The western gall rust fungus (Endocronartium harknessii) induces globular, woody stem galls on several pine species throughout the West. The pictured galls infected a ponderosa pine (Pinus ponderosa) growing near the shore of Baum Lake (Lassen County CA).
The galls occur on stems and exposed roots. They continue to grow larger year after year. As the galls increase in size they damage the branches, needles (leaves) and cones beyond the gall until they kill the branch.
In late spring or early summer bright orange-yellow spores form on the surface of the gall. Over two or three weeks the spores are dispersed. The spores do not require an intermediate host. Although the spores can move directly from pine to pine, they do need specific humidity and weather conditions to germinate.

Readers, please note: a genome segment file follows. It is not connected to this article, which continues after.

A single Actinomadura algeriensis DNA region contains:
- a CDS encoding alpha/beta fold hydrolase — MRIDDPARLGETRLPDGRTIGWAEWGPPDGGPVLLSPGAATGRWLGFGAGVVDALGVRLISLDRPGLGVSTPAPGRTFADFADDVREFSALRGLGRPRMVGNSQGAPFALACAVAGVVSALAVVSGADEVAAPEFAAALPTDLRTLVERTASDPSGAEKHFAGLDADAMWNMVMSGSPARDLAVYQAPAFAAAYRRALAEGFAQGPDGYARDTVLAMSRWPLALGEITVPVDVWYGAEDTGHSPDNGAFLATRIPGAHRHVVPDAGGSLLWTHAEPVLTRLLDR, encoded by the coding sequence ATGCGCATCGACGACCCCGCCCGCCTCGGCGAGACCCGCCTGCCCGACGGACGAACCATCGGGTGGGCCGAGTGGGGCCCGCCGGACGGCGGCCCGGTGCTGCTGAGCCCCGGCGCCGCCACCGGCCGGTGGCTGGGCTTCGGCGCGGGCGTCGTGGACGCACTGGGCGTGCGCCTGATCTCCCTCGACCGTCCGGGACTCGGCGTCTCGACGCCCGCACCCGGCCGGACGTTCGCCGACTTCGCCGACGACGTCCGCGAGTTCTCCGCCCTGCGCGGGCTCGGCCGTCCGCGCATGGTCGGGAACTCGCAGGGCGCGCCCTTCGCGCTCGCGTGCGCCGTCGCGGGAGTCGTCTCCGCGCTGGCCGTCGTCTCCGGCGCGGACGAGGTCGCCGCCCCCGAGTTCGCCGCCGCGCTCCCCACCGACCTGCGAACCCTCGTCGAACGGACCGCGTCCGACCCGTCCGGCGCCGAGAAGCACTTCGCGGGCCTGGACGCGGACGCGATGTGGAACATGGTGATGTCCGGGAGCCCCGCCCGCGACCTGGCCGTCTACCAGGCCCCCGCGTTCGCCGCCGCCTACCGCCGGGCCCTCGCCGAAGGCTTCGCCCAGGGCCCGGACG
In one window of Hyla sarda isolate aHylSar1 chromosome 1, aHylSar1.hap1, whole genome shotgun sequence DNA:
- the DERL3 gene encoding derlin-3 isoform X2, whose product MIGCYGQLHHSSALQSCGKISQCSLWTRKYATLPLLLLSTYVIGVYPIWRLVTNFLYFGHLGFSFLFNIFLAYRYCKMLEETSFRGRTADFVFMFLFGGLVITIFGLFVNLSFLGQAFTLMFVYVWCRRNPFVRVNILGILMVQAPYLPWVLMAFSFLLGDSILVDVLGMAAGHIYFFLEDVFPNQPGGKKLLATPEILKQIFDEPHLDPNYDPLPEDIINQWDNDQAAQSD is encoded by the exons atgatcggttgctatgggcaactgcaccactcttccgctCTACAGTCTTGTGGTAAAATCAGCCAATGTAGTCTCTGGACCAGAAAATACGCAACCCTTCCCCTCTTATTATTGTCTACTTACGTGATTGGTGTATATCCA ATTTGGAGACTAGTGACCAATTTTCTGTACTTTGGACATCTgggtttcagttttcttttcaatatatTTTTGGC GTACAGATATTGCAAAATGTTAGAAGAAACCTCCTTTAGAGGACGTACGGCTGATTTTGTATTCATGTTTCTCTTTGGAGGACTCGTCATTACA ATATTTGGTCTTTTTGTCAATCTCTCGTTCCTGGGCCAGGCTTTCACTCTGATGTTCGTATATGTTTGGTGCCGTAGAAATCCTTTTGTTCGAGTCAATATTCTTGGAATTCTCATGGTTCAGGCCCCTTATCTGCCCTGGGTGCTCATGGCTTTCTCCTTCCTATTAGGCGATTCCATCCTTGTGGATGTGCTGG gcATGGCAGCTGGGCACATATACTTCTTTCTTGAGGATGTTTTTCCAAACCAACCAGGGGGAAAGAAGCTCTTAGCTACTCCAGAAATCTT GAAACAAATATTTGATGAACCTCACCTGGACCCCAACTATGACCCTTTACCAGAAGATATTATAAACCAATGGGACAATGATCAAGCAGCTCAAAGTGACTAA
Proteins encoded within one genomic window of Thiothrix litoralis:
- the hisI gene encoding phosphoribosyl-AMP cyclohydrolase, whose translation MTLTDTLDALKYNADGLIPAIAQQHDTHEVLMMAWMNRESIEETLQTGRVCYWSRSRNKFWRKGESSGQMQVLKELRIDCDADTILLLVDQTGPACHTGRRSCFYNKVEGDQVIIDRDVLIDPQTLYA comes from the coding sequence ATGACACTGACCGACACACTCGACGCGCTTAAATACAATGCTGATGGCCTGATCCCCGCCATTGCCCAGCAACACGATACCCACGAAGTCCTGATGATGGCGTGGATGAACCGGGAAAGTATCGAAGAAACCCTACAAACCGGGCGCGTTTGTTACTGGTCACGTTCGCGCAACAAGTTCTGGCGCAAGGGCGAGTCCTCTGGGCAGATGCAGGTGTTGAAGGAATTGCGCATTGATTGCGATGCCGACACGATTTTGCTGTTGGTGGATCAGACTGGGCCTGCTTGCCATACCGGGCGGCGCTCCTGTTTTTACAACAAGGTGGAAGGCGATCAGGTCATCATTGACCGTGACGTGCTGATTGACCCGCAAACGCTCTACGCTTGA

Although they do not cause the galls, insects occasionally invade the galls and kill the rust gall.
I plan to check these galls throughout the season in hopes of seeing the yellow spores.